October 07, 2010

An MOT for the TARDIS?

Writing about web page http://www2.warwick.ac.uk/services/library/mrc/images/warwickscience

The machine

The recent announcement of the award of the Nobel Prize for physics to two researchers based at Manchester University has prompted me to assert the scientific credentials of our own institution. This splendid photograph from the University Archive is one of a number we currently have on display both on-line at the above address and in the showcases in the Modern Records Centre foyer. The details we have on some of these are sketchy so perhaps scientific alumni can provide further enlightenment to a mere arts graduate like myself.

We have put on the display as part of the national Archives Awareness Campaign on the theme of 'Discovery - archives in science, technology and medicine". Another strand to this is Pioneers, our exhibition of archives about innovators in science and technology, including Sir Frank Whittle of jet engine fame.

Apologies for the frivolous heading for this picture. This is actually the crossed beam instrument used in the study of the detailed reaction dynamics of gas-phase ion molecule reactions in the Department of Chemistry and Molecular Sciences. Minding the machine (we think) are Dr David Hirst, a member of the department from 1965 to 2003, Martin Jarrold and Keith Birkinshaw (on the left).

Update, July 2011: Having come across this 'blog' entry, Keith has kindly provided us with the following information about the instrument and how it came to Warwick:

The photograph shows a crossed ion-molecule beam ‘machine’ built originally at Shell’s Thornton Research Centre. It allowed a detailed study of collisions between single ions and molecules but experiments required much care and attention to detail because the scattered ion intensity was very low. In 1976 there were several such machines around the world but none working in the UK. Professor Keith R Jennings at Warwick University asked me if I would be interested in taking over the Shell Thornton machine in the Warwick Dept of Molecular Sciences (now Chemistry), after I had worked in Prague from 1972 to 1974 with Dr Zdenek Herman (a leader in crossed-beam research). After examining the machine and talking to John Rosenfeld at Shell I arranged for it to be dismantled and moved to Warwick (1976). I worked for about a year until it was functioning and then was joined by a PhD student Martin Jarrold. David Hirst was a theoretical chemist and the permanent member of university staff assigned to the project but did not get involved in the research.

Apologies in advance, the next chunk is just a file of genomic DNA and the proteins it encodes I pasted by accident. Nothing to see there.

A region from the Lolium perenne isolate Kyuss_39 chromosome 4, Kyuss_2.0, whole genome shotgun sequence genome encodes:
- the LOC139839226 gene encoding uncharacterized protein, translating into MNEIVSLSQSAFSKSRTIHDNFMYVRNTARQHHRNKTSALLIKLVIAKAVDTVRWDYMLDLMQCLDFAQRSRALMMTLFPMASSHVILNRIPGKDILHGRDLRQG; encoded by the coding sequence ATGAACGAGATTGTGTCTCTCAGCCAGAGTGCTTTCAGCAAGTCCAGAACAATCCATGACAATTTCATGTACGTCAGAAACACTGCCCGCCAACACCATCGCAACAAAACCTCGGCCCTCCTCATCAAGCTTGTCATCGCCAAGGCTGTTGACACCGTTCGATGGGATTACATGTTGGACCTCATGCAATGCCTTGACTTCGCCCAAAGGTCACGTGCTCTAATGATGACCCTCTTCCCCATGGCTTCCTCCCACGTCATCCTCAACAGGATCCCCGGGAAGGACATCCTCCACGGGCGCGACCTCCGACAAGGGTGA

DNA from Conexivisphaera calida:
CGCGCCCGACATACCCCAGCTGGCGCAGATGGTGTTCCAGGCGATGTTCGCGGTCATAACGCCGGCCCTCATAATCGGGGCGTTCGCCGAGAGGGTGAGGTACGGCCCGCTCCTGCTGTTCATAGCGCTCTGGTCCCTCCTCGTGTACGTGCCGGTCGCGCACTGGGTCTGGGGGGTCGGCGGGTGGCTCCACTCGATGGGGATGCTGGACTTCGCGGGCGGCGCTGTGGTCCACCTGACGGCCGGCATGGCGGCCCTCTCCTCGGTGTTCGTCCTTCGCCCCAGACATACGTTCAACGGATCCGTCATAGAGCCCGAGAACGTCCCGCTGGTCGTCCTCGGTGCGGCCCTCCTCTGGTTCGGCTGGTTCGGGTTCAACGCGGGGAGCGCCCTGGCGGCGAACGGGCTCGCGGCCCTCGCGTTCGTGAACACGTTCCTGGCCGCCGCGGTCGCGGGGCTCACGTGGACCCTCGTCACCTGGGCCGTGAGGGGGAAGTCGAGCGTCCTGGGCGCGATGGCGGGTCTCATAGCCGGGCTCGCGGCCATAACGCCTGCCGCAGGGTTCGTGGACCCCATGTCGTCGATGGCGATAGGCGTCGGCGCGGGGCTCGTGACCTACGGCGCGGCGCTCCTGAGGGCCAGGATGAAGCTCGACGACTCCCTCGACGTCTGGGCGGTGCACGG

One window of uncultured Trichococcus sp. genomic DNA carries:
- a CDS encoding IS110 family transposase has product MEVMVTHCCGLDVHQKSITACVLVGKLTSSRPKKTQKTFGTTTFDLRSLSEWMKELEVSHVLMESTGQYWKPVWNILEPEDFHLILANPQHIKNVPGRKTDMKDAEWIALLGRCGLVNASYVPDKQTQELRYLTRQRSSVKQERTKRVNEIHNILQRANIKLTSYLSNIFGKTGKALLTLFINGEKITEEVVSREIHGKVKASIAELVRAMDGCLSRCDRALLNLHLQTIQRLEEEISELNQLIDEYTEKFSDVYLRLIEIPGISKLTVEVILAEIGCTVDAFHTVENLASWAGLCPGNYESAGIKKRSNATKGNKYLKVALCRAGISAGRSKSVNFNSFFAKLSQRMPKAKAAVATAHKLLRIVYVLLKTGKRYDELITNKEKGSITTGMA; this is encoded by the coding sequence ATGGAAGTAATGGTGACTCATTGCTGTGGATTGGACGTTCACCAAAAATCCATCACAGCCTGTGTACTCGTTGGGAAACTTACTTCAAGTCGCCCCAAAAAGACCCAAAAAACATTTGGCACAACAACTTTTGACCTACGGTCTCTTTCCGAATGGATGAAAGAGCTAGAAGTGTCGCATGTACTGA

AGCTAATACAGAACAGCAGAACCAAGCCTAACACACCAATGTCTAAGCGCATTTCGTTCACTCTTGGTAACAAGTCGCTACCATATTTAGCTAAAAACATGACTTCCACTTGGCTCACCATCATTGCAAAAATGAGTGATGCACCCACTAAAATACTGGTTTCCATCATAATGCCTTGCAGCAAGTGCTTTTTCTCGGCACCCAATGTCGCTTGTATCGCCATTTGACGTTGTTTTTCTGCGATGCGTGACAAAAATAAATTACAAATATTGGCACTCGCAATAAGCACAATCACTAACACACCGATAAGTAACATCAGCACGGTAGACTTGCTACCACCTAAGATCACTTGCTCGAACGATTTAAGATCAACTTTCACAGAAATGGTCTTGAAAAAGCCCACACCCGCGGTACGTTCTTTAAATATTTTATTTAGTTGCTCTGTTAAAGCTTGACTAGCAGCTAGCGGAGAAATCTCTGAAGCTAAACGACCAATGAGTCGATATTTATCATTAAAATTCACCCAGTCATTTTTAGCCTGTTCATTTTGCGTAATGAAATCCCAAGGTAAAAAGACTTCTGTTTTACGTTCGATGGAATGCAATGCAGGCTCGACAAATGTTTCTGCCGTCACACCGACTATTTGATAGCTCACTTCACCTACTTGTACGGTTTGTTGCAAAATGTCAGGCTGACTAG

In 1978 I was offered a permanent position in the Physics Department of the University of Wales Aberystwyth which I accepted. When Martin Jarrold left Warwick I believe there was insufficient expertise to continue running the experiment successfully.

Collisions and reactions between atoms and molecules were of great interest from a fundamental research perspective and also because they occur widely in nature. Collisions between uncharged atoms and molecules were difficult to carry out, partly because of detection of the low intensity scattered products. However, ion-molecule collisions can be studied more easily since ions can be dispersed according to mass, energy, velocity etc. using magnetic and electric fields. Since they are charged they be easily detected electronically and can be individually counted. Ion-molecule reactions occur in the upper atmosphere and in interstellar space. They also occur in high-temperature environments on the surface of the earth e.g. in flames and electric discharges although at atmospheric pressure they are more complex than the single collision observed using a crossed ion-molecule beam machine.”

Keith Birkinshaw, 22/7/2011.

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